Notes on running Tor in the OSX command line to SSH into a server

Sometimes the Tor Browser just isn’t the hammer for your particular nail. If you’re in the command line and want to run a pings or or a curl through onion services, then you’ll need to expand your Tor toolbox. I wanted to SSH into a server and decided I wanted to do this over Tor. Command line Tor isn’t that straight forward these days. In the end, I got it done, but I’m not terribly happy with the method. But if you want to SSH into a server over Tor, then this may work for you.

Wanna read ’bout it? did a blog here ’bout it. Here it goes…

There are a lot of guides out there to accomplish Tor commands, many of them are out of date, or won’t really apply to your operating system. Here’s a fairly up-to-date one for Linux users. Here’s a less-up-to-date one for Mac or Debian/Ubuntu users. Both of those also don’t mention you need to install torsocks, or leave out a couple of configuratons that you may with you knew about. None of them seem to include what you need to actually operate Tor effectively from the command line for at least the most common of tasks: switching it on, turning it off, updating it and running your commands through it. Unfortunately, the Tor site itself is of no real use when it comes to reasonably current or readable documentation.

I’ve cobbled together bits of those to for setting it up on a Mac, since that’s what I was using at the time. Assuming you’re using an OSX rig similar to mine (of a reasonably recent version) then this may work for you. Eventually, this post will join the ranks of outdated how-to blog posts sitting out there on the web. But if you’re in the early part of the year 2018 and using the High Sierra OS on a machine you have reasonable system administraion access to, then this will/should work.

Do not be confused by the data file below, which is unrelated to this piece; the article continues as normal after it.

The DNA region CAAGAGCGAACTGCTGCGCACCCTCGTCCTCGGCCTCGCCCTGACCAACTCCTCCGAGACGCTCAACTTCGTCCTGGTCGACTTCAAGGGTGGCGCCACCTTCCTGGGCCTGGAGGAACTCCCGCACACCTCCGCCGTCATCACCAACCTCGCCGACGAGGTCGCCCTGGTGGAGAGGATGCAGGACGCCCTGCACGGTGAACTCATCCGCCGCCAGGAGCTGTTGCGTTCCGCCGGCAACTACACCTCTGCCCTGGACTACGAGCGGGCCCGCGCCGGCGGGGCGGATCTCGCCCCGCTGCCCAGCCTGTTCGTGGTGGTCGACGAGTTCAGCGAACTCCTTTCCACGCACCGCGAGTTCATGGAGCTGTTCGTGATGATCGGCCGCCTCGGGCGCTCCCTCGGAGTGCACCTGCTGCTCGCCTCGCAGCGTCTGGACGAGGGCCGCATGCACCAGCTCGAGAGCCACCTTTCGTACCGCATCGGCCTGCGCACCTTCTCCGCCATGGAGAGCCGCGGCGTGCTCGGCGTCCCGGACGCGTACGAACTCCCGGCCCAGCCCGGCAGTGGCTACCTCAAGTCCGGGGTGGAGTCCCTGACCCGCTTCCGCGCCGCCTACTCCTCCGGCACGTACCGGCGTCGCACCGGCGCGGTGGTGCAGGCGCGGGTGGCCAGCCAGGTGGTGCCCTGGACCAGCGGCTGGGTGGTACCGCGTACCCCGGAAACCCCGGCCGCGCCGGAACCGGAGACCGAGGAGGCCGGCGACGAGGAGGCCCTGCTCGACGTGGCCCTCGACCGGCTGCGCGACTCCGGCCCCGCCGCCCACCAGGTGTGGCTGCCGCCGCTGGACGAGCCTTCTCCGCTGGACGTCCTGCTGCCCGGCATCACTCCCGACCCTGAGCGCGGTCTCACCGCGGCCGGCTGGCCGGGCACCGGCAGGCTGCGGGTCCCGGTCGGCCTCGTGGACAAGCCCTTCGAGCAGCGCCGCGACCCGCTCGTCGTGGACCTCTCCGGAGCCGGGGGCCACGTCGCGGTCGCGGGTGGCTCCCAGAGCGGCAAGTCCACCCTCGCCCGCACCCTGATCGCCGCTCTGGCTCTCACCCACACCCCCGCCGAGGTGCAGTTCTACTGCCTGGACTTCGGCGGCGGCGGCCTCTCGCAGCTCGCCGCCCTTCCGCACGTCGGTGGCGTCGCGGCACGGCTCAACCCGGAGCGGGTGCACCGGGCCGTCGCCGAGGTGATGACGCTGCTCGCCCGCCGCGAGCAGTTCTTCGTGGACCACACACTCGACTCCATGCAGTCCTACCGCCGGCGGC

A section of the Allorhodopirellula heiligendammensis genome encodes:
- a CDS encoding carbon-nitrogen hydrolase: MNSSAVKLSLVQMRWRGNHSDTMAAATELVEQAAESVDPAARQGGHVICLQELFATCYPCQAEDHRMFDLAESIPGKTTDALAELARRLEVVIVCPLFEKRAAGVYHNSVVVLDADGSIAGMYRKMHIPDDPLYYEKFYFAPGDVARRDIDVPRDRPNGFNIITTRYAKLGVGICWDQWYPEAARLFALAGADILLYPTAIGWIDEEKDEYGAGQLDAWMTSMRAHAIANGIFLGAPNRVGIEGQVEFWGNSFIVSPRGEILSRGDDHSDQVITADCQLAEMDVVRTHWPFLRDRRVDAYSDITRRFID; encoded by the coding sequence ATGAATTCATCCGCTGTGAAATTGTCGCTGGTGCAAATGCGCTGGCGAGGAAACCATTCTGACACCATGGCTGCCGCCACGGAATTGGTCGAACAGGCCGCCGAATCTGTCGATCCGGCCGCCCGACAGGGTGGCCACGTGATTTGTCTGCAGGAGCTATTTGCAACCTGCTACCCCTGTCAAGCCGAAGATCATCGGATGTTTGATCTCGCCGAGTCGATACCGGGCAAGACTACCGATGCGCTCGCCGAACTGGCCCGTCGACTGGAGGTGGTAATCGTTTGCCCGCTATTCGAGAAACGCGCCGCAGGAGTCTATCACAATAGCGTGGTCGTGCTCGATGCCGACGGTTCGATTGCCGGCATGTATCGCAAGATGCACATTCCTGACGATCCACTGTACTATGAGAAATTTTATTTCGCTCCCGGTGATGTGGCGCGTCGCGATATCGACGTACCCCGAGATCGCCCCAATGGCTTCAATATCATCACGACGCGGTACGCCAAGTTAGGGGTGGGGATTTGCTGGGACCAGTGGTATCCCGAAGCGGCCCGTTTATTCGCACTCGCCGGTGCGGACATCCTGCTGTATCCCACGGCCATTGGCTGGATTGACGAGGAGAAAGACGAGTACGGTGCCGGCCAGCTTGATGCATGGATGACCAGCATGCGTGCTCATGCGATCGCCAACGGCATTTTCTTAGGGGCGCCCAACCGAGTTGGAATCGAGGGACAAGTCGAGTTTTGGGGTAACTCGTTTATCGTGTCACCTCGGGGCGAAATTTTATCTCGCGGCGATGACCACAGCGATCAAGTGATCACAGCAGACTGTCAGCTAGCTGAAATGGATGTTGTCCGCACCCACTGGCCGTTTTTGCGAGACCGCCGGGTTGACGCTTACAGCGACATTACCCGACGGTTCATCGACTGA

To get things going, you’ll need to install Homebrew to get the packages, if it’s not already on your machine.

Now, install Tor and torsocks:

brew install tor torsocks

Now, we need to edit the torrc file

nano /usr/local/etc/tor/torrc.sample

Find and uncomment the line containing:

#ControlPort 9051

Right below that, be sure to uncomment the HashedControlPassword to prevent session hijacking.

Find, uncomment, and change the ‘1’ to a ‘0’ on this line:

#CookieAuthentication 1

Both the pass and cookie configs are there to ward off attacks. The torrc file seems to tell you to just pick either the password or the cookie, but when not using the password, you’ll get an error when trying to start up Tor in the next step.

Save all that as a different file, just called torrc.

Start Tor with:

tor &

You should see it start up with listening and handshakes and ending at “bootstrapped 100%: Done.” Congrats. You’ve just set up Tor running as a background process. Groovy. Let’s check if it works. If you were just installing and running the Tor Project’s flagship software, The Tor Browser, then this is as easy as visiting https://check.torproject.org. Checking from the command line in your Mac isn’t so straight forward.

First, let’s see your REAL public IP (the one that Tor isn’t anonymising). There are loads of ways to do this, but I’m including here the one that will be ALMOST identical to how you’ll repeat the process from behind Tor.

Find your real public IP by hitting whatismyipaddress.com (via its IP):

code>wget 216.146.38.70:80 -O - -o /dev/null | cut -d" " -f6 | sed 's/<\/body><\/html>//'

Find the IP address that Tor tells your destination is you:

torify 2> /dev/null wget 216.146.38.70:80 -O - -o /dev/null | cut -d" " -f6 | sed 's/<\/body><\/html>//'